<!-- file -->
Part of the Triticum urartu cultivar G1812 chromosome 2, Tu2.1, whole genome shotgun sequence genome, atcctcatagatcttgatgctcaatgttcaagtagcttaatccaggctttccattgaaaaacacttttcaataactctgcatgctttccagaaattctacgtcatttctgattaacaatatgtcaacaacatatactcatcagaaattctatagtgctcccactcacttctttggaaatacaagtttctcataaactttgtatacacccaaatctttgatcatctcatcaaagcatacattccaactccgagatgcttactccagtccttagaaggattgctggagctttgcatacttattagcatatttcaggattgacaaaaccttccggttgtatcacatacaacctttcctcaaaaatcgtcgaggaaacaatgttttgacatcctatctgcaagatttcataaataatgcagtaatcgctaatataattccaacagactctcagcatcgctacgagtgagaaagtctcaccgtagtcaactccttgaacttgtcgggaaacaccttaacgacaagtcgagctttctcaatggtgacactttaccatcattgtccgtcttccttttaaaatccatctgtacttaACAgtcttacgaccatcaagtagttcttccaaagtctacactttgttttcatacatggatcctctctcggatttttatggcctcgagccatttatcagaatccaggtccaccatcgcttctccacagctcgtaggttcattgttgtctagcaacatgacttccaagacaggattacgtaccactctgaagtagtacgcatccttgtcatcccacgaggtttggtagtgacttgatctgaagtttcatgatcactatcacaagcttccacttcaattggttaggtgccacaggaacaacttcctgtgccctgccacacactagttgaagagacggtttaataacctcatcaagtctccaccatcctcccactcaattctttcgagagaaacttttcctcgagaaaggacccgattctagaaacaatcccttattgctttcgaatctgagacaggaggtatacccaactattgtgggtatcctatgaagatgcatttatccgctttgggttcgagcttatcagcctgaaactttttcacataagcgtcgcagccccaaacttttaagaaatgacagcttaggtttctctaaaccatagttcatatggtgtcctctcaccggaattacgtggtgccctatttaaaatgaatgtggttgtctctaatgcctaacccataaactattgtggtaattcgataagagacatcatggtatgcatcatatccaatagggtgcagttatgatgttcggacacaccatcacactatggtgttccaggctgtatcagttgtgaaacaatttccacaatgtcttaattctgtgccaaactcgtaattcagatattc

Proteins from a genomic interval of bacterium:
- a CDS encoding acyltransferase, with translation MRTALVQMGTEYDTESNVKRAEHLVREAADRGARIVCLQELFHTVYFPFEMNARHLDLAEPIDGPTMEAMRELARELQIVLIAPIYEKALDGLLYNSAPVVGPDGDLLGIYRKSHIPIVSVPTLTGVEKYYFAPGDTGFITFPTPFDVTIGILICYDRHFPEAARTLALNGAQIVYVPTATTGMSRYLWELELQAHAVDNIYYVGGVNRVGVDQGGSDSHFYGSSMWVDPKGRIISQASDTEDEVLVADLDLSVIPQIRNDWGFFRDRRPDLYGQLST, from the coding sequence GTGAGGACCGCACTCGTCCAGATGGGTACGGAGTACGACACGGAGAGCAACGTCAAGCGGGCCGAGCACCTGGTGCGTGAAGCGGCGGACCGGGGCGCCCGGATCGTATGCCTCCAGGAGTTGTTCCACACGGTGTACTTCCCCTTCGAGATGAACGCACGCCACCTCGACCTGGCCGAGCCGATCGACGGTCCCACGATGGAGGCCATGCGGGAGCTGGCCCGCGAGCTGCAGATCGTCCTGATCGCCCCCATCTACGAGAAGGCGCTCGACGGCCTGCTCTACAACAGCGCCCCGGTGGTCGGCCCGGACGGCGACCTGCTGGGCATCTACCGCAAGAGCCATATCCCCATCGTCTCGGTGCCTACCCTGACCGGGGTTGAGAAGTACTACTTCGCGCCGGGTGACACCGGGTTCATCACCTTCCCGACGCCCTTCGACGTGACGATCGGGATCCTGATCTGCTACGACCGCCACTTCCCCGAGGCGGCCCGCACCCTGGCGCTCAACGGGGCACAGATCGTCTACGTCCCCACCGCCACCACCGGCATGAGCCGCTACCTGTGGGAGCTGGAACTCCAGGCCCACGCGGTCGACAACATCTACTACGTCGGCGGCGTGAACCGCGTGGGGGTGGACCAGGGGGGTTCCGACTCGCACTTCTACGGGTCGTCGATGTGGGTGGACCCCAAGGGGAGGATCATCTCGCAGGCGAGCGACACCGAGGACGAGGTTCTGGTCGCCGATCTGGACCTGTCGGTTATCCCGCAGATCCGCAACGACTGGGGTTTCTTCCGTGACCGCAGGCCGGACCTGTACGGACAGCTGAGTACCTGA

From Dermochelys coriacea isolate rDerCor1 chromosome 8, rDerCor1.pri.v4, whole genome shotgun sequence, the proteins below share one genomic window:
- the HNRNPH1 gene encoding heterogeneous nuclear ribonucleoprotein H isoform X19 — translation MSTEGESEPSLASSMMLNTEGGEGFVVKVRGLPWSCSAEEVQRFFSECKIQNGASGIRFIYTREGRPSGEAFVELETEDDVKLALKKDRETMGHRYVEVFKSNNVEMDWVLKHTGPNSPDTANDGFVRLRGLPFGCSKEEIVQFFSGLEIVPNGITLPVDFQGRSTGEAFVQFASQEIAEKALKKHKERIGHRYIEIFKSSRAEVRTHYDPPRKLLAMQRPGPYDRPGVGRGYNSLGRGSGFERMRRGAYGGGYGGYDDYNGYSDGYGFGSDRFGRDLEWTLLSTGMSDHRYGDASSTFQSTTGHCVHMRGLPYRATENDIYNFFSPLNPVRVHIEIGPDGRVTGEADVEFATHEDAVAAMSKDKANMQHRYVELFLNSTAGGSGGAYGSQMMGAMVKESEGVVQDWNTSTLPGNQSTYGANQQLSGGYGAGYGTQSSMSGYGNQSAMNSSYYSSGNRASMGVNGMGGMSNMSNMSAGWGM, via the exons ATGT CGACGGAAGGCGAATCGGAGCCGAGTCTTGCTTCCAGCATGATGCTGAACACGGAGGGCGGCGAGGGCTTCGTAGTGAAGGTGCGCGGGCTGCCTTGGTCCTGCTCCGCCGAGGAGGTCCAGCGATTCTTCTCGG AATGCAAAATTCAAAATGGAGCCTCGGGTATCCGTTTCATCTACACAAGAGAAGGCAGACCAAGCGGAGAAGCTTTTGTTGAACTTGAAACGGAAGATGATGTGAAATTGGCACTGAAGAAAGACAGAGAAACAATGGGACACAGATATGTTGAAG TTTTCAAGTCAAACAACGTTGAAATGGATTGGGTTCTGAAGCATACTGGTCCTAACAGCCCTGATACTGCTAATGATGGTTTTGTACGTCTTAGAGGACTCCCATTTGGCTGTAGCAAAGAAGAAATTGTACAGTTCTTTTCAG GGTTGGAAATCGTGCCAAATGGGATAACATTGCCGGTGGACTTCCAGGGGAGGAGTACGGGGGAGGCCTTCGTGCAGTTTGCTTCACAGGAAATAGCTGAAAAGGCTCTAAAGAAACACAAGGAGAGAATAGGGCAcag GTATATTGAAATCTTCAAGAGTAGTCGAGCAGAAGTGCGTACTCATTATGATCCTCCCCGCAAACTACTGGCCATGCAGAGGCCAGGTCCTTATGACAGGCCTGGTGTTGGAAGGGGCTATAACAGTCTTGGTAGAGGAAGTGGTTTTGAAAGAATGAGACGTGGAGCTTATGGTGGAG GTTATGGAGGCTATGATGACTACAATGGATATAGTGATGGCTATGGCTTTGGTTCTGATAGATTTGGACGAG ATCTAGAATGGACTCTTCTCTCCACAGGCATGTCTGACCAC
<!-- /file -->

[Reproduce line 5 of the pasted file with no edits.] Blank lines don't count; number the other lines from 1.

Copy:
- the HNRNPH1 gene encoding heterogeneous nuclear ribonucleoprotein H isoform X19 — translation MSTEGESEPSLASSMMLNTEGGEGFVVKVRGLPWSCSAEEVQRFFSECKIQNGASGIRFIYTREGRPSGEAFVELETEDDVKLALKKDRETMGHRYVEVFKSNNVEMDWVLKHTGPNSPDTANDGFVRLRGLPFGCSKEEIVQFFSGLEIVPNGITLPVDFQGRSTGEAFVQFASQEIAEKALKKHKERIGHRYIEIFKSSRAEVRTHYDPPRKLLAMQRPGPYDRPGVGRGYNSLGRGSGFERMRRGAYGGGYGGYDDYNGYSDGYGFGSDRFGRDLEWTLLSTGMSDHRYGDASSTFQSTTGHCVHMRGLPYRATENDIYNFFSPLNPVRVHIEIGPDGRVTGEADVEFATHEDAVAAMSKDKANMQHRYVELFLNSTAGGSGGAYGSQMMGAMVKESEGVVQDWNTSTLPGNQSTYGANQQLSGGYGAGYGTQSSMSGYGNQSAMNSSYYSSGNRASMGVNGMGGMSNMSNMSAGWGM, via the exons ATGT CGACGGAAGGCGAATCGGAGCCGAGTCTTGCTTCCAGCATGATGCTGAACACGGAGGGCGGCGAGGGCTTCGTAGTGAAGGTGCGCGGGCTGCCTTGGTCCTGCTCCGCCGAGGAGGTCCAGCGATTCTTCTCGG AATGCAAAATTCAAAATGGAGCCTCGGGTATCCGTTTCATCTACACAAGAGAAGGCAGACCAAGCGGAGAAGCTTTTGTTGAACTTGAAACGGAAGATGATGTGAAATTGGCACTGAAGAAAGACAGAGAAACAATGGGACACAGATATGTTGAAG TTTTCAAGTCAAACAACGTTGAAATGGATTGGGTTCTGAAGCATACTGGTCCTAACAGCCCTGATACTGCTAATGATGGTTTTGTACGTCTTAGAGGACTCCCATTTGGCTGTAGCAAAGAAGAAATTGTACAGTTCTTTTCAG GGTTGGAAATCGTGCCAAATGGGATAACATTGCCGGTGGACTTCCAGGGGAGGAGTACGGGGGAGGCCTTCGTGCAGTTTGCTTCACAGGAAATAGCTGAAAAGGCTCTAAAGAAACACAAGGAGAGAATAGGGCAcag GTATATTGAAATCTTCAAGAGTAGTCGAGCAGAAGTGCGTACTCATTATGATCCTCCCCGCAAACTACTGGCCATGCAGAGGCCAGGTCCTTATGACAGGCCTGGTGTTGGAAGGGGCTATAACAGTCTTGGTAGAGGAAGTGGTTTTGAAAGAATGAGACGTGGAGCTTATGGTGGAG GTTATGGAGGCTATGATGACTACAATGGATATAGTGATGGCTATGGCTTTGGTTCTGATAGATTTGGACGAG ATCTAGAATGGACTCTTCTCTCCACAGGCATGTCTGACCAC